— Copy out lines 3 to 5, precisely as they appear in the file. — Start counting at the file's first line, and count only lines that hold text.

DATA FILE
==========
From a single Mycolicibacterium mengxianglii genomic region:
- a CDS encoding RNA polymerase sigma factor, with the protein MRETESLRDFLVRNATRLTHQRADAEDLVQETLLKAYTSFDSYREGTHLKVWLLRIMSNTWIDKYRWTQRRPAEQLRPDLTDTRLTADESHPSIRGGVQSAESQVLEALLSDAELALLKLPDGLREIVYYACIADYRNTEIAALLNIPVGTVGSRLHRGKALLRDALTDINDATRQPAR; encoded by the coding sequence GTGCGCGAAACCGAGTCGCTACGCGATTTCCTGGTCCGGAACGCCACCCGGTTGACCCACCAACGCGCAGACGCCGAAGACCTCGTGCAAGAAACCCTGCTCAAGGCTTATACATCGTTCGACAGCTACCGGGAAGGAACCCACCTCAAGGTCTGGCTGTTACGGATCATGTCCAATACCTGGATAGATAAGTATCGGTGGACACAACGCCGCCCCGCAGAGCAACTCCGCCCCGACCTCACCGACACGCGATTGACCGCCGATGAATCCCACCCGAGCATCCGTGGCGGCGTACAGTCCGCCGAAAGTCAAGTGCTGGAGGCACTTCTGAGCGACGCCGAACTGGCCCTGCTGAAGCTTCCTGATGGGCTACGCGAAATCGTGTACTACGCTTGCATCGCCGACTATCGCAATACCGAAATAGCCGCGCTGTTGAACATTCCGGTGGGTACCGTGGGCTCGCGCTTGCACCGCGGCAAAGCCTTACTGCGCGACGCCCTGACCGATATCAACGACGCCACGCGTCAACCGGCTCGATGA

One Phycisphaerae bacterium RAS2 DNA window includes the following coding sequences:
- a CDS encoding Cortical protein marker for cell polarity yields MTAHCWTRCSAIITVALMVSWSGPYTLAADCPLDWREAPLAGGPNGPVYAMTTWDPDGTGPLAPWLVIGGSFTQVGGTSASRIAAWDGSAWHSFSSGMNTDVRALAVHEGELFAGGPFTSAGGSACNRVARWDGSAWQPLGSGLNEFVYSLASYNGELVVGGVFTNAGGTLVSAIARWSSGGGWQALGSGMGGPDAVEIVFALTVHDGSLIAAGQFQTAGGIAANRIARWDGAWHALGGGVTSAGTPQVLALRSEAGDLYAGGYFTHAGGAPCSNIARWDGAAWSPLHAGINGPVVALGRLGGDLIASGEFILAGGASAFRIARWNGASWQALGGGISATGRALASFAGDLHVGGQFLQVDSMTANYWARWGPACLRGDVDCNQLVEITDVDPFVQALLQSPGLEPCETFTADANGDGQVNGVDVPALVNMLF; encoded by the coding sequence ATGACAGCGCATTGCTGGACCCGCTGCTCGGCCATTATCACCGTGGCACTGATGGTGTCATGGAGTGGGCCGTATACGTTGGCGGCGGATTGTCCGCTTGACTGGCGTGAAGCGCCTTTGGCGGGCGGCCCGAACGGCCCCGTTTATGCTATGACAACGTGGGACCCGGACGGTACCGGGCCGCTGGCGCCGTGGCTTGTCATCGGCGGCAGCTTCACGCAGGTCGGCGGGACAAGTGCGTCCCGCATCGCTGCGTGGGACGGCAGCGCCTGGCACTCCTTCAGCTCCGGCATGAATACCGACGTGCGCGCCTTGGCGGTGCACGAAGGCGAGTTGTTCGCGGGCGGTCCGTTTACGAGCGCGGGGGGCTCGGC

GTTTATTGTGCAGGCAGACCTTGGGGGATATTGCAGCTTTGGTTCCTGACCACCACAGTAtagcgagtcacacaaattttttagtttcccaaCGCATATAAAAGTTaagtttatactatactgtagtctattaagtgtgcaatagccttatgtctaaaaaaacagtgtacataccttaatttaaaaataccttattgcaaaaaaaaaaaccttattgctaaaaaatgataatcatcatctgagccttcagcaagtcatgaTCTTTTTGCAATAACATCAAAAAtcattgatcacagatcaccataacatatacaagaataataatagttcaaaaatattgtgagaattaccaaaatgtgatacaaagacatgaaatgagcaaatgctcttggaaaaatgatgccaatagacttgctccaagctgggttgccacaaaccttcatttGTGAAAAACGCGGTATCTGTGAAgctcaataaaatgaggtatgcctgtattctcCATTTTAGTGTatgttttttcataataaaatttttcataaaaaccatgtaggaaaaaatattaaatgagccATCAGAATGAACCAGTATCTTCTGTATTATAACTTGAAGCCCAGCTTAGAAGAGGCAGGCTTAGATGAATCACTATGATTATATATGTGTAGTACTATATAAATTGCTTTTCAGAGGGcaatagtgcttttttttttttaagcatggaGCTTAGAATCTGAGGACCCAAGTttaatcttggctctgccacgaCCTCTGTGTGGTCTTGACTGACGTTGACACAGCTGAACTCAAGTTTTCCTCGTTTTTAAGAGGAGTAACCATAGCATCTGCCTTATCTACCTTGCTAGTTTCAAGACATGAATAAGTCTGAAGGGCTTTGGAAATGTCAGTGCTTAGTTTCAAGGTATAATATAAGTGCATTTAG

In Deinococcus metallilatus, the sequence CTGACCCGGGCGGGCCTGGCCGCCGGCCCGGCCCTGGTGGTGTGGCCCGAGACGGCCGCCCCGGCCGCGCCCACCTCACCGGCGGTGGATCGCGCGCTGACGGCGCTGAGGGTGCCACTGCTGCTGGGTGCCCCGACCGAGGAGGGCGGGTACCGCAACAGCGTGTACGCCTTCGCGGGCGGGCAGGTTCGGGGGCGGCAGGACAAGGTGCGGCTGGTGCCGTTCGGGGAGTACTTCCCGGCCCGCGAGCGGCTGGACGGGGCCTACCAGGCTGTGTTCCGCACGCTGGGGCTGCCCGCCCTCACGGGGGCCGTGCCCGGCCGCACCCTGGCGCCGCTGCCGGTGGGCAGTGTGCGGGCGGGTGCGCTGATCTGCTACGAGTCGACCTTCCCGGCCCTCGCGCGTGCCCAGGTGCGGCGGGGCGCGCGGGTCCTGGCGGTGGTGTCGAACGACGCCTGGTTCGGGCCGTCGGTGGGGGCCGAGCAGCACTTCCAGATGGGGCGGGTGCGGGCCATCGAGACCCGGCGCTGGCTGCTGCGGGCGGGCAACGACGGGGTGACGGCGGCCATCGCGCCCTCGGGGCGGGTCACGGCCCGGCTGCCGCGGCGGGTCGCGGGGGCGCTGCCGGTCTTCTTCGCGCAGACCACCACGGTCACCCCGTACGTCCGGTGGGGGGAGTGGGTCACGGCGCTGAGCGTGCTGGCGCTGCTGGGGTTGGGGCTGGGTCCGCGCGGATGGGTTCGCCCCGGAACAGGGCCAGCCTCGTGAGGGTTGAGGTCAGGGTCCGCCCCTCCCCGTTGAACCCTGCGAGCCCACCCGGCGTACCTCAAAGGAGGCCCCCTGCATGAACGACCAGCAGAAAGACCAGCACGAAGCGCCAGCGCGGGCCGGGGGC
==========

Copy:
One Phycisphaerae bacterium RAS2 DNA window includes the following coding sequences:
- a CDS encoding Cortical protein marker for cell polarity yields MTAHCWTRCSAIITVALMVSWSGPYTLAADCPLDWREAPLAGGPNGPVYAMTTWDPDGTGPLAPWLVIGGSFTQVGGTSASRIAAWDGSAWHSFSSGMNTDVRALAVHEGELFAGGPFTSAGGSACNRVARWDGSAWQPLGSGLNEFVYSLASYNGELVVGGVFTNAGGTLVSAIARWSSGGGWQALGSGMGGPDAVEIVFALTVHDGSLIAAGQFQTAGGIAANRIARWDGAWHALGGGVTSAGTPQVLALRSEAGDLYAGGYFTHAGGAPCSNIARWDGAAWSPLHAGINGPVVALGRLGGDLIASGEFILAGGASAFRIARWNGASWQALGGGISATGRALASFAGDLHVGGQFLQVDSMTANYWARWGPACLRGDVDCNQLVEITDVDPFVQALLQSPGLEPCETFTADANGDGQVNGVDVPALVNMLF; encoded by the coding sequence ATGACAGCGCATTGCTGGACCCGCTGCTCGGCCATTATCACCGTGGCACTGATGGTGTCATGGAGTGGGCCGTATACGTTGGCGGCGGATTGTCCGCTTGACTGGCGTGAAGCGCCTTTGGCGGGCGGCCCGAACGGCCCCGTTTATGCTATGACAACGTGGGACCCGGACGGTACCGGGCCGCTGGCGCCGTGGCTTGTCATCGGCGGCAGCTTCACGCAGGTCGGCGGGACAAGTGCGTCCCGCATCGCTGCGTGGGACGGCAGCGCCTGGCACTCCTTCAGCTCCGGCATGAATACCGACGTGCGCGCCTTGGCGGTGCACGAAGGCGAGTTGTTCGCGGGCGGTCCGTTTACGAGCGCGGGGGGCTCGGC

GTTTATTGTGCAGGCAGACCTTGGGGGATATTGCAGCTTTGGTTCCTGACCACCACAGTAtagcgagtcacacaaattttttagtttcccaaCGCATATAAAAGTTaagtttatactatactgtagtctattaagtgtgcaatagccttatgtctaaaaaaacagtgtacataccttaatttaaaaataccttattgcaaaaaaaaaaaccttattgctaaaaaatgataatcatcatctgagccttcagcaagtcatgaTCTTTTTGCAATAACATCAAAAAtcattgatcacagatcaccataacatatacaagaataataatagttcaaaaatattgtgagaattaccaaaatgtgatacaaagacatgaaatgagcaaatgctcttggaaaaatgatgccaatagacttgctccaagctgggttgccacaaaccttcatttGTGAAAAACGCGGTATCTGTGAAgctcaataaaatgaggtatgcctgtattctcCATTTTAGTGTatgttttttcataataaaatttttcataaaaaccatgtaggaaaaaatattaaatgagccATCAGAATGAACCAGTATCTTCTGTATTATAACTTGAAGCCCAGCTTAGAAGAGGCAGGCTTAGATGAATCACTATGATTATATATGTGTAGTACTATATAAATTGCTTTTCAGAGGGcaatagtgcttttttttttttaagcatggaGCTTAGAATCTGAGGACCCAAGTttaatcttggctctgccacgaCCTCTGTGTGGTCTTGACTGACGTTGACACAGCTGAACTCAAGTTTTCCTCGTTTTTAAGAGGAGTAACCATAGCATCTGCCTTATCTACCTTGCTAGTTTCAAGACATGAATAAGTCTGAAGGGCTTTGGAAATGTCAGTGCTTAGTTTCAAGGTATAATATAAGTGCATTTAG